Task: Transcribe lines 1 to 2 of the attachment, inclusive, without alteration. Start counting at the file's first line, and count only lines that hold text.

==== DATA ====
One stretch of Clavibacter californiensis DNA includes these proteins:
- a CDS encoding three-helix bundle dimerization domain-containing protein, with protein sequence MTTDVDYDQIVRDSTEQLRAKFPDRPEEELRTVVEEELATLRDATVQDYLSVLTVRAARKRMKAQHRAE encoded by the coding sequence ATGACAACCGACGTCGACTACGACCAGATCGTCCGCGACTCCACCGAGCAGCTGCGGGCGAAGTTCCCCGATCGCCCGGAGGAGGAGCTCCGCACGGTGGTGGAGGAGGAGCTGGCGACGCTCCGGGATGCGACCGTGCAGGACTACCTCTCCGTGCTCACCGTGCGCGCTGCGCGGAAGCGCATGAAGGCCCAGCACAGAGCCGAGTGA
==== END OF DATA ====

One stretch of Clavibacter californiensis DNA includes these proteins:
- a CDS encoding three-helix bundle dimerization domain-containing protein, with protein sequence MTTDVDYDQIVRDSTEQLRAKFPDRPEEELRTVVEEELATLRDATVQDYLSVLTVRAARKRMKAQHRAE encoded by the coding sequence ATGACAACCGACGTCGACTACGACCAGATCGTCCGCGACTCCACCGAGCAGCTGCGGGCGAAGTTCCCCGATCGCCCGGAGGAGGAGCTCCGCACGGTGGTGGAGGAGGAGCTGGCGACGCTCCGGGATGCGACCGTGCAGGACTACCTCTCCGTGCTCACCGTGCGCGCTGCGCGGAAGCGCATGAAGGCCCAGCACAGAGCCGAGTGA